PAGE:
There are many fascinating and surprising artefacts in the vast trove of the Gibson Collection. I came across one particular piece during a recent rummage that I’d like to bring to your attention. It’s called “Phrenological Development of Robert Burns” and it was published in 1834 in Edinburgh.
This little timepiece transports us to the early 1800s, a time of science and pseudo-science, of enthusiasm and ignorance. The Phrenologists were a group of thinkers who believed that the character and abilities of a person were indicated by the shapes, undulations and abnormalities in the shape of their skull.
This fad came too late for a living Burns to participate in a cranial study consensually. But death was no barrier to the Phrenologists. Burns’ tomb was opened and poor, resting Rabbie’s head removed. It was sent to Edinburgh for ‘study’. Accurate measurements of the bardie’s skull were taken, and diagrams produced. The results were published in a volume now kept in the Gibson Collection.
The Phrenologists used Burns’ celebrity to attract attention to their studies and to bolster their own credibility, and this marvellous little book in the Gibson collection is testament to that. It’s author, one George Combe, was a principal Scottish phrenologist. Combe’s book does indeed seem credible. Scientific drawings give ‘views of the skull of Robert Burns’, and a little table provides the interested reader with information on the ‘cerebral development of Burns’.
Whilst the science of phrenology has long since been debunked, this slim volume stands testament to its moment in time. It shows that in 1834 Burns carried sufficient celebrity to make his skull a ‘must have’ item for the nation’s leading scientific enquirers.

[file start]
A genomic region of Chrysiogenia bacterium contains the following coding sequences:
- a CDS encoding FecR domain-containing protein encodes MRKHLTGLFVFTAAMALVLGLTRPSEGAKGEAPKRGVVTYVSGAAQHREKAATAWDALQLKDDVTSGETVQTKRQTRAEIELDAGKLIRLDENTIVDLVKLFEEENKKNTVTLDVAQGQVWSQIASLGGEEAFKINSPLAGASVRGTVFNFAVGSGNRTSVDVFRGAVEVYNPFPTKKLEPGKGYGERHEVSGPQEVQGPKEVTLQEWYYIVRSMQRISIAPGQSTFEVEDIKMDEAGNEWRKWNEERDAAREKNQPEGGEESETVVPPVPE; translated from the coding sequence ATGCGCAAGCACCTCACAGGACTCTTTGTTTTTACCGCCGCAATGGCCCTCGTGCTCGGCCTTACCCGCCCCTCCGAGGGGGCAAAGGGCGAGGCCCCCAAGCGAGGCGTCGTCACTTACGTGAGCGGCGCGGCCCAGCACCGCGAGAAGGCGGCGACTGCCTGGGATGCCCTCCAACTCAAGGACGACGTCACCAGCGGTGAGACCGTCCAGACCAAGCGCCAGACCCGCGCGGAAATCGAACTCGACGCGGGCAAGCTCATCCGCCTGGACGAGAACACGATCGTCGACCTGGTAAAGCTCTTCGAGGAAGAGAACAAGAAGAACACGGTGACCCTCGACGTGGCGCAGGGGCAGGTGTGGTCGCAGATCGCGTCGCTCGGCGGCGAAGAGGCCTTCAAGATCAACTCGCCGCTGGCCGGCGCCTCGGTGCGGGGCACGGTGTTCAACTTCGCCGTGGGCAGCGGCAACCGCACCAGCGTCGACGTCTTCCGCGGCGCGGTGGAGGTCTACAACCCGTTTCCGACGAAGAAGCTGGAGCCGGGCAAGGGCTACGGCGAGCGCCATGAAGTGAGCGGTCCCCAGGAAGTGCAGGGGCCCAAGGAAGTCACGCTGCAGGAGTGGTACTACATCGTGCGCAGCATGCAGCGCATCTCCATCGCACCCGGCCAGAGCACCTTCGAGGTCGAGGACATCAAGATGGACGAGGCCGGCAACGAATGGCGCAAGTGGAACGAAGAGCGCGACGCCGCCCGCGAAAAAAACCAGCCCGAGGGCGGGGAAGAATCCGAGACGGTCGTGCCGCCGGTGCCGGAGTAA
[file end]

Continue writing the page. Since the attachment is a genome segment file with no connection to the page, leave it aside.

The Gibson Collection is outstanding as it allows us to not just get a better understanding of Burns the poet, but also an understanding of Burns the icon, the symbol, the cultural artefact.
As Burns’ light has shone out across the world and through time from his Ayrshire base, it’s been refracted in different ways by different cultures. Many, many towns, communities and countries produced their own editions of Burns’ poetry. These were collected up hungrily by Gibson and form part of this tremendous treasure trove. From this we can learn about the types of communities who were engaging with Burns, and when. The affordable early Belfast and Dublin editions for example show a working-class drouth for access to the Bard’s works. Ornate editions with luxury paper and immaculate printing published in the centenary years of his life indicate the esteem in which he was held across the world.
But some of the least expected but most entertaining works in the Gibson Collection are items like the ‘responses’ to Burns. Essays, poetic collections, this phrenological guide, they all help use come to a better understanding of the man through his impact on the world.